By Michael Rosenthal
Boxing might be the only sport in which you look forward to watching a mismatch.
That seems to be the case this Saturday at Madison Square Garden in New York City, where Anthony Joshua will defend his heavyweight titles against late replacement Andy Ruiz. No one outside Ruiz’s immediate circle gives him a realistic chance of upsetting the top heavyweight in the world. On paper, the fight promises to be more a performance by Joshua than a competitive sporting event.
To be fair, the same could’ve been said about Deontay Wilder’s fight against Dominic Breazeale a few weeks ago. We pretty much knew what was going to happen. It was just a matter of when.
Of course, there is a very small chance that Ruiz will shock us all and win the fight, Joshua’s first in the United States. Upsets happen, even big ones. Mike Tyson, Lennox Lewis and an early version of Wladimir Klitschko suffered stunning knockout losses against second-tier opponents who were given next to no chance of beating them.
There actually is a lot to like about Ruiz. His hand speed and ability to move is remarkable given the extra padding he has on his body. And he knows how to box. He went to New Zealand and gave local hero Joseph Parker hell in a fight for a vacant title in 2016, coming up just short of winning the belt.
He’s a legitimate heavyweight in terms of size, which means he could hurt Joshua – or at least put him down – if a punch or combination lands just right. Crazier things have happened.
And Ruiz appears to be in a good frame of mind given the challenge in front of him. He seems to truly believe in himself, which is at least half the battle entering any fight. If you don’t believe you can win, you generally can’t.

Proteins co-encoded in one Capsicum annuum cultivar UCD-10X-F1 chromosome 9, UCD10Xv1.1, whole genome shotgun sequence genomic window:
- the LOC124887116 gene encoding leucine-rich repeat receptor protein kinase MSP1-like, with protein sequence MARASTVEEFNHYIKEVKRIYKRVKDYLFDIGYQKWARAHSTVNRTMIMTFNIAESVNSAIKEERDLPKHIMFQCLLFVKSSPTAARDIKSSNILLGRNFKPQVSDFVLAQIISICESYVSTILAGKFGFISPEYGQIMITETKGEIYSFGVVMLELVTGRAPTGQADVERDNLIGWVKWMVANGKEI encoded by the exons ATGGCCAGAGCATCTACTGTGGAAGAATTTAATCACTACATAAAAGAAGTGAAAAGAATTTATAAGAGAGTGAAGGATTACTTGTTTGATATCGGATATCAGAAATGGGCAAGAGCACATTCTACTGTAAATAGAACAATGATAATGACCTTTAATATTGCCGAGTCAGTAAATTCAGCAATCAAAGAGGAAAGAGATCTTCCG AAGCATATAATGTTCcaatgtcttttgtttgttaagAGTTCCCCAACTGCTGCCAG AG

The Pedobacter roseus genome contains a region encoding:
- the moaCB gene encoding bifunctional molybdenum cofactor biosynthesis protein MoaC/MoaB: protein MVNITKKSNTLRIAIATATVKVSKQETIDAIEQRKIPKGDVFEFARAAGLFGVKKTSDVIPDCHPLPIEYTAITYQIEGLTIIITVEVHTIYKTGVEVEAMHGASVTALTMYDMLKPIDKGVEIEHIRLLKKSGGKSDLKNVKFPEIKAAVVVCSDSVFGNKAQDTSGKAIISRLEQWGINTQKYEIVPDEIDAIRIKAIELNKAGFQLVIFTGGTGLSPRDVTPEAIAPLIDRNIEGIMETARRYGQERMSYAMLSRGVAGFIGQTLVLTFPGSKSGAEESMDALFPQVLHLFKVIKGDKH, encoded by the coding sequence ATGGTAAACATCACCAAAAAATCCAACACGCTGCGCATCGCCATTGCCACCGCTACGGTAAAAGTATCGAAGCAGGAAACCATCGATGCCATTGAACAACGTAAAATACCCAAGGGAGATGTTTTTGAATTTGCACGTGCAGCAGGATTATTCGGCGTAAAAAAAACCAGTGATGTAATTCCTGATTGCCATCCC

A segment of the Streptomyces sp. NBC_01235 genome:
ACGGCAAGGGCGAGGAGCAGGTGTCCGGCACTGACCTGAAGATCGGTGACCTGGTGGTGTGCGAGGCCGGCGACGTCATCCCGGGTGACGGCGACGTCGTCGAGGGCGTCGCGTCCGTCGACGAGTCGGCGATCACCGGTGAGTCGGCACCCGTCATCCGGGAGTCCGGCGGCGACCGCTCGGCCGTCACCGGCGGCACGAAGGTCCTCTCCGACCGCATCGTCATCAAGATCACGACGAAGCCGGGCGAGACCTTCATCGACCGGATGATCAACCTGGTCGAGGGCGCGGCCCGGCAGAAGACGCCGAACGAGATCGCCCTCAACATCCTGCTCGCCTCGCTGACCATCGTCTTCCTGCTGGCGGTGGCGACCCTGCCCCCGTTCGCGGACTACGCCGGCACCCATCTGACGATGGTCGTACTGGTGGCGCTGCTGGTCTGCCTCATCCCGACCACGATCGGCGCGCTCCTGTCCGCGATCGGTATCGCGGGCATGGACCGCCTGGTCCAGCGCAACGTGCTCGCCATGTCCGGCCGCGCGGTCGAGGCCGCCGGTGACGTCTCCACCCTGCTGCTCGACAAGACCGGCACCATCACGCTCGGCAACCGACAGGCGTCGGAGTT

"I've never been knocked out,” he told Sky Sports. “I'm still young, 29, I've never been hurt and I've never been in a big war. This is the hardest fight of my career but I know I will pull off an upset. I believe in my heart that we can win, and we are going to win. It will be one of the biggest upsets in the world. I can be the first one to stop him.
“In America, you have to have a dream, and have the heart to pursue it. I am a family man and a nice guy but, inside the ring, I am an animal. A.J., get ready, get prepared.”
Confident, indeed. The problem is that he has too much going against him.
Joshua is listed at 6 feet, 6 inches, Ruiz at 6-2, but Ruiz looked up at the champ during their first stare down like a tourist gazes up at the Empire State Building. I thought, “How the hell is Ruiz going to get inside Joshua’s long jab so he can unleash those quick hands?” The answer is that he almost certainly won’t.
Plus, a potential strength – a genuine fighting spirit – could work against Ruiz in this fight. When Joshua lands punches – and he WILL land punches – Ruiz’s instinct will be the fight back, to return what Joshua delivers in kind. The thought of him engaging in a fire fight with a puncher like Joshua doesn’t end well in my imagination.
The fact is Joshua is too big, too powerful, too experienced at the highest level of the sport and simply too good for Ruiz, whose best is pretty good but not good enough to beat a monster like Joshua.
Ruiz will come to fight, perhaps have his moments and then, sooner rather than later, he’ll get knocked out in dramatic fashion. The crowd will go nuts, Ruiz will be applauded for his courage and then we’ll turn to Joshua, who will be asked in so many words when he plans to face someone who has a legitimate chance of beating him.
The champ will say what he’s supposed to say, that he wants to fight the best – meaning Wilder or Tyson Fury – but that it takes time and painstaking negotiations to make these fights happen. He might even suggest that his rivals are afraid to fight him in an effort to lure one of them into the ring, which would be part of those negotiations.
All this is predictable … and somehow enjoyable. But what we want is real fights.
Michael Rosenthal was the 2018 winner of the Boxing Writers Association of America’s Nat Fleischer Award for excellence in boxing journalism. He has covered boxing in Los Angeles and beyond for almost three decades. Follow him at @mrosenthal_box.